Something Phishy: How to Identify and Avoid Phishing Scams

By Harish Chib, VP MEA Sophos.

Phishing is one of the most common attack vectors for hackers who exploit end-user behavior as the weakest link in an organizations cyber-defense. For years, criminals have disguised attacks in email and today we see phishing emails as a primary delivery method for ransomware payloads. Phishing emails have led to massive data exposures, which caused major reputational and financial damage in the private and public sector over the last few years. As cybercriminals continue to prey on employees through their technology, they are always taking measures to be one step ahead. In an organization all it takes is one employee to take the bait.

Today’s phishing attacks are so prevalent and so convincing across organizations. What started off as simply “phishing” has now developed into three branches of attacks: the classics, mass phishing and spear phishing, and the recently emerging trend of Business Email Compromise tactic acting as a subset of spear phishing. Business Email Compromise is associated with employee email accounts being compromised rather than the sender address being spoofed. This makes difficult for end-users to spot attacks. It has been stated that 91% of cyberattacks and their resulting data breaches now begin with a spear phishing email message.

Phishing has evolved in lockstep with the ‘Malware-as-a-Service’ phenomenon. Phishing emails come in all shapes and sizes, and unfortunately, no single product will fully protect your business from phishing attacks. Phishing is now run as a business and cybercriminals have been using different attack strategies to retrieve information from their target. Some of strategies include phishing services, off-the-shelf phishing kits and Business Email Compromise.

Free phishing kits  

An interesting facet of the phishing ecosystem is that there are a large number of actors committing attacks, but only a small number of phishers that are sophisticated enough to write a phishing kit from scratch. Because of this, phishing kits are now widely available for download from dark web forums and marketplaces, and give attackers all the tools they need to create profitable phishing attacks: emails, web page code, images, and more.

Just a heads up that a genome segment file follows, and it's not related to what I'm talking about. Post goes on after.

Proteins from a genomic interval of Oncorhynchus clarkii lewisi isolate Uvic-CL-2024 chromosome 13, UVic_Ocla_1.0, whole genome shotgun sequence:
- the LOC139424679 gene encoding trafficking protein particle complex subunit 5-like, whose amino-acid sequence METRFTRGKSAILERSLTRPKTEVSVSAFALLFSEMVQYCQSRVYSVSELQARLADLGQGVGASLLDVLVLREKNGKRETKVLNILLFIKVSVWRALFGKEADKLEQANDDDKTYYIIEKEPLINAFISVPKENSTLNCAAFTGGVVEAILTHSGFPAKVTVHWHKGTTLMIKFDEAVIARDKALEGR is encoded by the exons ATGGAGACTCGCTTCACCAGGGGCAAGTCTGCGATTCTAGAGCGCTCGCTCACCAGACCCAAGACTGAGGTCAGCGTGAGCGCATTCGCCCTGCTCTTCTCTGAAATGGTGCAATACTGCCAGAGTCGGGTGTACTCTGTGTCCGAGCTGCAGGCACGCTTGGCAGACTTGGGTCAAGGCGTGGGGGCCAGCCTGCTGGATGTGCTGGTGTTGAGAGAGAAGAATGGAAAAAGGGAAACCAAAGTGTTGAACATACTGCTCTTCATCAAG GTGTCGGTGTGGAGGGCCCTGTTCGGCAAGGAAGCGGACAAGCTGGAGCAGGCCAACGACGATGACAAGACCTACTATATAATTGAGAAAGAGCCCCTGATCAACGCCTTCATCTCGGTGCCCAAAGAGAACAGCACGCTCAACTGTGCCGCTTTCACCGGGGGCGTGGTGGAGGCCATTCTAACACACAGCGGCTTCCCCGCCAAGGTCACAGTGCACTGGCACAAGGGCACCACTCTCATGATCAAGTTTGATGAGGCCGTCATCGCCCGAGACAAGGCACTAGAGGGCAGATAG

In fact, attackers don’t even need to know how to create malware or send emails anymore. As-a-service and pay-as-you go solutions permeate most online service technologies, and phishing is no different – with a range of services increasingly available to attackers:

  • Ransomware-as-a-service allows a user to create an online account and fill out a quick web form, including the starting ransom price and a late payment price for victims. The provider of the service then takes a cut of each ransom paid, with discounts offered if the user is able to translate the malware code into new languages or if the volume of the attack exceeds a certain level
  • Phishing-as-a-service allows users to pay for phishing attacks to be sent for them, using global botnets to avoid known dodgy IP ranges. Guarantees are even made to only bill users for delivered email messages, much like any legitimate email marketing service.

These services have led to the explosion of phishing attacks highlighted earlier, as any attacker can launch an attack regardless of technical skill.

Phishing attack prevention: How organizations must protect itself from getting hooked

Stop threats at the door

The best defense against phishing emails is your email gateway. Email protection is your watch guard, blocking 99% of unwanted email at the gateway, including malicious attachments, content, and URLs – long before an end user ever sees them.

Web filtering is another must-have as a front-line defense, filtering and blocking infected URLs should your users click an email link. And file sandboxing ensures those nasty malware laden downloads get removed from the threat chain early on.

Protect your weakest link: users

Even with the best upfront filters, attacker methods such as BEC – with no executables or links to detect – may still get through. Appropriate training and education is critical for ensuring that all your employees know how to spot and deal with these types of email messages.

Secure your last line of defense

If your click-happy end users inadvertently unleash potent, powerful malware onto your systems, there’s still ample opportunity to stop the damage – and even reverse its effects. Next-generation exploit prevention solutions will identify, analyze, and neutralize the effects of even the most advanced, unseen malware out there, and automatically clean up all trace of infection so you can get on with your day.

Know your business

Make sure your company processes are understood, that you encourage employees to question requests that seem out of character from other employees and senior managers, and perhaps most important of all, ensure you have a two-stage approval process for all significant fund transfer requests. All the defenses in the world aren’t going to stop an employee from unknowingly sending large payments to a thief without some proper checks and balances in place.

Phishing is a problem that will not go away. But you can be more cautious and train yourself to look for giveaways that will tell you if you have visited a phishing website. Cybercriminals will continue to take advantage of opportunities as long as they are getting their money. The fight is challenging but it’s something we can win.

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